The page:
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Back to School
Updated Sept. 11, 2020
The latest on how schools are reopening amid the pandemic.
So far, the university has recorded no hospitalizations or deaths among students, a university spokeswoman said. Still, some in the community are nervous.
“Everyone goes to the same places in Oxford, and I don’t think the students are careful,” said Megan Bernstein, 47, who said she had grown up in the town and was there to visit her father.
Trenton Jordan, 21, a junior, agreed. “Probably 99.99 percent of the people, when they go to an off-campus party, aren’t wearing a mask,” he said. “Most college kids are not worried about the virus.”
In Springfield, Mo., David Hinson, executive vice president of Drury University, said he has wrestled with whether to send students home should infections there continue rising. They spiked after school started in August, and he expects they may spike again now, after Labor Day. Most of Drury’s 1,416 undergraduates live within three hours of campus, and so could have left the campus bubble to go home over the long weekend.
Drury currently has about 30 active cases, but its cumulative total — now about 85 cases — has steadily risen. About 875 students are living on campus this fall, in single rooms, down from 1,090 in a normal year. All classes are being held in person, but Mr. Hinson said that as far as he knows, no one has been infected in the classroom. The risk, he said, is greater in the dorms.
Lacking guidelines from the state, the university worked with the local health department and decided that it would look for outbreaks from class to class and put those classes online for two weeks, rather than shutting down the entire school. No classes have been shut down so far, he said.
“It’s not simply a hard number, like if you have 100 active cases,” Mr. Hinson said. “That is a very ham-fisted way of approaching it.”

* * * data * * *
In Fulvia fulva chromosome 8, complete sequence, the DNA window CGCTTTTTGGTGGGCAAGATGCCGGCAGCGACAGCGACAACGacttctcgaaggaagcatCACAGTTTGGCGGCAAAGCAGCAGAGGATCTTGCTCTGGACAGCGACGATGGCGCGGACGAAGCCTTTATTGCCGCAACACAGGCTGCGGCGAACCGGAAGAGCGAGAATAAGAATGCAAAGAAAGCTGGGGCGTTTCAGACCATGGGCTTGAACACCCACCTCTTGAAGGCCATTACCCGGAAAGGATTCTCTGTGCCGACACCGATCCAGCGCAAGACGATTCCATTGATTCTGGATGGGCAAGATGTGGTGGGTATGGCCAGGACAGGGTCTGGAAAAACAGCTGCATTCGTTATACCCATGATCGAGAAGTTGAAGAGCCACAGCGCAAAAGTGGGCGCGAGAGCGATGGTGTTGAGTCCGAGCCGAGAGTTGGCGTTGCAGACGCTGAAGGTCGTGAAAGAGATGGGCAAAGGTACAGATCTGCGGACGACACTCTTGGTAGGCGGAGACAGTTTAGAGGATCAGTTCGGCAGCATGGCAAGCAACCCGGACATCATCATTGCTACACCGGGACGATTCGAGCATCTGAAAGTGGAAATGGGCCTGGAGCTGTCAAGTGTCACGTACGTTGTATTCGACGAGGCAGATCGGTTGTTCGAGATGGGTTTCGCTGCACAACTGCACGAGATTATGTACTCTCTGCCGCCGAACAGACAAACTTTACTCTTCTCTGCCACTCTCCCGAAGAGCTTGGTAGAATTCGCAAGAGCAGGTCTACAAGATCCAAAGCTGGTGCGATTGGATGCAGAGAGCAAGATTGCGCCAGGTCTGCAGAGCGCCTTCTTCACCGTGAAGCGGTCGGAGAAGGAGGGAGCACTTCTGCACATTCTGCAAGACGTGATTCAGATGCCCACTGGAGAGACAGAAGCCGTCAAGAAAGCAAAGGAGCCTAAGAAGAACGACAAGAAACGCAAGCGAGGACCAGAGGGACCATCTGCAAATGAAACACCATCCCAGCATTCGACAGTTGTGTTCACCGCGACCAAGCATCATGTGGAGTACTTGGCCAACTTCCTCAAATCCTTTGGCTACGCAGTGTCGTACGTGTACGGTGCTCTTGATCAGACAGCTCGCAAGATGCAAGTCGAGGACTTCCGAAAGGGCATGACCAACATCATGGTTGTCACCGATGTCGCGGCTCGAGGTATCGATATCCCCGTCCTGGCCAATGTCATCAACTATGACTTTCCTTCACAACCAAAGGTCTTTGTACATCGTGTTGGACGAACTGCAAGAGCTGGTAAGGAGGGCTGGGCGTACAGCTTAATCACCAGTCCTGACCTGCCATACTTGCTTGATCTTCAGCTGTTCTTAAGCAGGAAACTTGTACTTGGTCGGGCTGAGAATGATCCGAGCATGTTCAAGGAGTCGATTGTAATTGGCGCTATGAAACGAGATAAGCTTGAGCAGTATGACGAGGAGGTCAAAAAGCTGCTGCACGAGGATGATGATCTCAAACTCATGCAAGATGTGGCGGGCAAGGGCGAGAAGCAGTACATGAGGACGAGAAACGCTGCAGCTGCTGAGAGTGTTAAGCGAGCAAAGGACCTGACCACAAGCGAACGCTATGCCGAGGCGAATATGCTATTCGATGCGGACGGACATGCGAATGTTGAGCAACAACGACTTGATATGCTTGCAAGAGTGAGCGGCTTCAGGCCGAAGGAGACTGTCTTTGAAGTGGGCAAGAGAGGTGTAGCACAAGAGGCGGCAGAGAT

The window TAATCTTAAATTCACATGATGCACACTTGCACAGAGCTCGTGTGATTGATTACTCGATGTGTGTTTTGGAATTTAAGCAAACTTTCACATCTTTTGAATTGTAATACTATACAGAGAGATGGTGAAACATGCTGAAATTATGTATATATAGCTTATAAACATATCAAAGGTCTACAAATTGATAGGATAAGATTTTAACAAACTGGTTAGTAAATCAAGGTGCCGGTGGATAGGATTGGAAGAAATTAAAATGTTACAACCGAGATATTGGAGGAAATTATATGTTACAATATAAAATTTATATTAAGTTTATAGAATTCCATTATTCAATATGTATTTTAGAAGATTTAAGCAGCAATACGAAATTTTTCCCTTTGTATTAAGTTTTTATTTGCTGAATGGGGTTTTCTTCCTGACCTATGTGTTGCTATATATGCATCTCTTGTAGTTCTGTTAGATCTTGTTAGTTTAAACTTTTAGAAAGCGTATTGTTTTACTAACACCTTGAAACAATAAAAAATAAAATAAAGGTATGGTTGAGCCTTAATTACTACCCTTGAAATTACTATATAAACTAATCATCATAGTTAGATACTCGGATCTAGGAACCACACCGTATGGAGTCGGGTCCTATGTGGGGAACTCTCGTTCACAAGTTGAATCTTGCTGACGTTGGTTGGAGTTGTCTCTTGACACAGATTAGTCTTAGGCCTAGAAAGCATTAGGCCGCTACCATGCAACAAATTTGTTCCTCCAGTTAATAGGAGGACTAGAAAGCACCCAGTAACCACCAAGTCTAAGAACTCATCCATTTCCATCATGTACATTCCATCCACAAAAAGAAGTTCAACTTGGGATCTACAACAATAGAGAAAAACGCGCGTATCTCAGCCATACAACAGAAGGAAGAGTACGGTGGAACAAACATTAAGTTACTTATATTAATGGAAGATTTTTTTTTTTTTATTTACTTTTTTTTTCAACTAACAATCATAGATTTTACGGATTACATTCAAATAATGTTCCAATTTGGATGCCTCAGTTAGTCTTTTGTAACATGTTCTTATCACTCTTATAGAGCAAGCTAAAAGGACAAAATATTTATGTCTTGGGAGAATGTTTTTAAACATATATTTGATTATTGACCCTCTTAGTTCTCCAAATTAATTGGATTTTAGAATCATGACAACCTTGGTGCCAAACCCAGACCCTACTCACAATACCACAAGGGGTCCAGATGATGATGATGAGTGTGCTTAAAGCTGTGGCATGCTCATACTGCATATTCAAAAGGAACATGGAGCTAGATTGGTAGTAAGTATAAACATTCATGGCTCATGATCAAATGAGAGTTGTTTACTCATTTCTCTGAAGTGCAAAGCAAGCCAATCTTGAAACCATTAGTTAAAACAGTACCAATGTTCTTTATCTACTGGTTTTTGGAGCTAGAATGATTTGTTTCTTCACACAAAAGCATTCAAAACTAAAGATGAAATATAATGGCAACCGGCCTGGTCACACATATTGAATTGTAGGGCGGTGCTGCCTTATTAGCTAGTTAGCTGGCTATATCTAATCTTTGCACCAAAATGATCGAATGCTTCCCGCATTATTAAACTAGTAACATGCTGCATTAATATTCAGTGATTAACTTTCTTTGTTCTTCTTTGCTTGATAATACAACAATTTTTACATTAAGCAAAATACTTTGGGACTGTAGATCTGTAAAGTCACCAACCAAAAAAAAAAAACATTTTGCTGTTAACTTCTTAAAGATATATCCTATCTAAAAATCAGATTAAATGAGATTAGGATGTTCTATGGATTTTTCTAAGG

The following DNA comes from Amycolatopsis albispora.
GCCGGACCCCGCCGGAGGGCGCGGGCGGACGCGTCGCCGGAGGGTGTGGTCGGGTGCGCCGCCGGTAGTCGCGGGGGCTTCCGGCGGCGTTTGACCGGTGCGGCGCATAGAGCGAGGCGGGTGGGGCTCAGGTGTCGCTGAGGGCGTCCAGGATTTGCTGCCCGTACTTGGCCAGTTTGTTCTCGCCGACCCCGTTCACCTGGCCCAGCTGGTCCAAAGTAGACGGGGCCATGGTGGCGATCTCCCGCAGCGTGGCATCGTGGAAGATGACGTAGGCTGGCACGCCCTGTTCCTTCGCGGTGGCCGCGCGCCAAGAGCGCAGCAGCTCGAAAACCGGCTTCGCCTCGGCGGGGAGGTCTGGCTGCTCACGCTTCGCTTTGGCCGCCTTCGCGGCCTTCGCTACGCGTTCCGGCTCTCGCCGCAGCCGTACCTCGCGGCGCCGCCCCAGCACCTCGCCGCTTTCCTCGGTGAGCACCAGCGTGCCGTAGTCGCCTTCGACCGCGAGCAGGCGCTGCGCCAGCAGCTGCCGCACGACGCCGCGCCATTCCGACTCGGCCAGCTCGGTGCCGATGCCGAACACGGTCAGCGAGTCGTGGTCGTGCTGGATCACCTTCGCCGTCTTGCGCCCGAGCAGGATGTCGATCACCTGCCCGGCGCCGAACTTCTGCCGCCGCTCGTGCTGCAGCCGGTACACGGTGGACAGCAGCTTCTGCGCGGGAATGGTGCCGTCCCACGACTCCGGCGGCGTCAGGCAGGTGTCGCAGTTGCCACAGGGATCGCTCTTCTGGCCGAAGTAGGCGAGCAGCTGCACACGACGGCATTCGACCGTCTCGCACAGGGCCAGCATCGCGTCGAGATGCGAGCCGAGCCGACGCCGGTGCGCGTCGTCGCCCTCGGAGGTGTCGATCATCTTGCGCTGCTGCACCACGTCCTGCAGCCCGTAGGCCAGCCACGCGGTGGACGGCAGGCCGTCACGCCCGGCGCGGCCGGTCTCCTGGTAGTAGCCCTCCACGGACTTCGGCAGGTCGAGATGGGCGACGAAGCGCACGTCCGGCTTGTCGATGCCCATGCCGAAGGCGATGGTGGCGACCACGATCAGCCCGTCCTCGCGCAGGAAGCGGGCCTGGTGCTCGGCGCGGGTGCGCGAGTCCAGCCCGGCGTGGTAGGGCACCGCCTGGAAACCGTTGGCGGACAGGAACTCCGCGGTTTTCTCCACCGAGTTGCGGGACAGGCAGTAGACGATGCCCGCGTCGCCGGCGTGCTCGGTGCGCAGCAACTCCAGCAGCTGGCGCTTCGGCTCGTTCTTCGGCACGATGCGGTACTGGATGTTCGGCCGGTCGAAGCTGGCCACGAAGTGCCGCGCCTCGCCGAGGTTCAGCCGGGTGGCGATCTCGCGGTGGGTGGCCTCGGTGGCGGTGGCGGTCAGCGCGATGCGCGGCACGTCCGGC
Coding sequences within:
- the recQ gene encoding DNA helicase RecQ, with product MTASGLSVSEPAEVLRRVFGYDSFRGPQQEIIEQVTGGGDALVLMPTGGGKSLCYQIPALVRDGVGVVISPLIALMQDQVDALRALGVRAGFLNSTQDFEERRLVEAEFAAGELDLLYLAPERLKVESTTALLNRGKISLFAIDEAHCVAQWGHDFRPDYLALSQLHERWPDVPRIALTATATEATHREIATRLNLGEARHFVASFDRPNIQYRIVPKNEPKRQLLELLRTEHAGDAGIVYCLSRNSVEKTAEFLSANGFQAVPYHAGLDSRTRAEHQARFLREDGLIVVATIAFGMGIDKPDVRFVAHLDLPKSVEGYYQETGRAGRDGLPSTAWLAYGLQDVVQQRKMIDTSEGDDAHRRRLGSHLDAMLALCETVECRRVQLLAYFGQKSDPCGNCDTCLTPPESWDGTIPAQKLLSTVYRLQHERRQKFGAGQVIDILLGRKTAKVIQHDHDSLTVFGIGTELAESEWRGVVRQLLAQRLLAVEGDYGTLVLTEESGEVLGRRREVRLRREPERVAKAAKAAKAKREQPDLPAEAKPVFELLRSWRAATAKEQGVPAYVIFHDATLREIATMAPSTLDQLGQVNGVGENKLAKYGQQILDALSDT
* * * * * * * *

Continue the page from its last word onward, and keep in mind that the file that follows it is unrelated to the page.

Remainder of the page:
At the University of Missouri in Columbia, some 165 miles to the north, a spokesman expressed confidence that the school would maintain its in-person classes through Thanksgiving, citing the university’s ample health care resources.
Though many public health experts say more extensive testing is better, Missouri has chosen a more minimal path, testing only those students who report symptoms or who have been exposed to an infected person and have received a referral from a physician.
“There is no one perfect testing strategy,” said Christian Basi, the school spokesman. In a video explaining the university’s testing philosophy, a professor in the school’s College of Veterinary Medicine explained that mass testing “uses a lot of resources,” and that “we’re better to focus on the individuals that really need tests.”
After cumulative cases shot up by 271 on Tuesday, however, the university required students to wear masks at all times on campus, except when they are alone outside.
California State University Chico, like the rest of the California State University system, had thought it wouldn’t have to weigh such fine-tuning. The school announced in May that it would hold more than 90 percent of its fall classes remotely and cut back dramatically on the number of students who would be living in its already limited campus housing.
But the school still allowed some 2,500 of its 17,000 students to take classes on campus, and housed about 750 students in dorms. By August, infections had begun to spike, many among students living off campus.
Since then, infections have continued to rise, driving increases in the surrounding community and county. The university’s president, Gayle Hutchinson, isn’t counting on things returning to normal any time soon.
“We gave it our best shot,” said Ms. Hutchinson in a news conference announcing her decision to move all but about 100 students off campus and end the remaining in-person classes. “Maybe everything will have to remain virtual until we have a vaccine.”
Reporting was contributed by Danielle Ivory, Mitch Smith, Natasha Singer, Kevin Williams, Kirk Semple, Alex Lemonides, Jacob LaGesse and Grace Gorenflo.